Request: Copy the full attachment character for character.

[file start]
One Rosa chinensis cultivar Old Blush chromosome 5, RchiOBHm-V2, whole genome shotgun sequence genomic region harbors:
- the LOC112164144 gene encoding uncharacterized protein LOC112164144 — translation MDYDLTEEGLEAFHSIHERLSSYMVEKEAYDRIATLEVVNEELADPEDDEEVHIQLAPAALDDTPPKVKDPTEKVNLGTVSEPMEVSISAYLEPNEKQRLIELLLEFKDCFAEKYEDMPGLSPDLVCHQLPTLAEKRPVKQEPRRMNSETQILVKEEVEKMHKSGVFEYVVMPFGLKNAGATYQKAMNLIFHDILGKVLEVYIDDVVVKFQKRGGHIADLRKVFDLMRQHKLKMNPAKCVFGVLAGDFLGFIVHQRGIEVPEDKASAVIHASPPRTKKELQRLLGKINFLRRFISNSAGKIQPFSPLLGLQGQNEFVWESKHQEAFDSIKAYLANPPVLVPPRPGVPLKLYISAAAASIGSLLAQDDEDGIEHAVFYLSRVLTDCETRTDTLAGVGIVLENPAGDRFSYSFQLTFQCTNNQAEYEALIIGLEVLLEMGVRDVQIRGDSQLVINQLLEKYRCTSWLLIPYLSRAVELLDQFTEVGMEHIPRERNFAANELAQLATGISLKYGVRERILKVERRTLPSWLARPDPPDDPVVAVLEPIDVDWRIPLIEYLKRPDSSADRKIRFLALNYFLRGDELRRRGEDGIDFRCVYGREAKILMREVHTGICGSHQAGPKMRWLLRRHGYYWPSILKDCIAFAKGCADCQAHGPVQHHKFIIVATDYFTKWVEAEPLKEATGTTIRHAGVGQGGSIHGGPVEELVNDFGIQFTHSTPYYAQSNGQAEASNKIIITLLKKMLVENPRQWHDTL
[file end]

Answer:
One Rosa chinensis cultivar Old Blush chromosome 5, RchiOBHm-V2, whole genome shotgun sequence genomic region harbors:
- the LOC112164144 gene encoding uncharacterized protein LOC112164144 — translation MDYDLTEEGLEAFHSIHERLSSYMVEKEAYDRIATLEVVNEELADPEDDEEVHIQLAPAALDDTPPKVKDPTEKVNLGTVSEPMEVSISAYLEPNEKQRLIELLLEFKDCFAEKYEDMPGLSPDLVCHQLPTLAEKRPVKQEPRRMNSETQILVKEEVEKMHKSGVFEYVVMPFGLKNAGATYQKAMNLIFHDILGKVLEVYIDDVVVKFQKRGGHIADLRKVFDLMRQHKLKMNPAKCVFGVLAGDFLGFIVHQRGIEVPEDKASAVIHASPPRTKKELQRLLGKINFLRRFISNSAGKIQPFSPLLGLQGQNEFVWESKHQEAFDSIKAYLANPPVLVPPRPGVPLKLYISAAAASIGSLLAQDDEDGIEHAVFYLSRVLTDCETRTDTLAGVGIVLENPAGDRFSYSFQLTFQCTNNQAEYEALIIGLEVLLEMGVRDVQIRGDSQLVINQLLEKYRCTSWLLIPYLSRAVELLDQFTEVGMEHIPRERNFAANELAQLATGISLKYGVRERILKVERRTLPSWLARPDPPDDPVVAVLEPIDVDWRIPLIEYLKRPDSSADRKIRFLALNYFLRGDELRRRGEDGIDFRCVYGREAKILMREVHTGICGSHQAGPKMRWLLRRHGYYWPSILKDCIAFAKGCADCQAHGPVQHHKFIIVATDYFTKWVEAEPLKEATGTTIRHAGVGQGGSIHGGPVEELVNDFGIQFTHSTPYYAQSNGQAEASNKIIITLLKKMLVENPRQWHDTL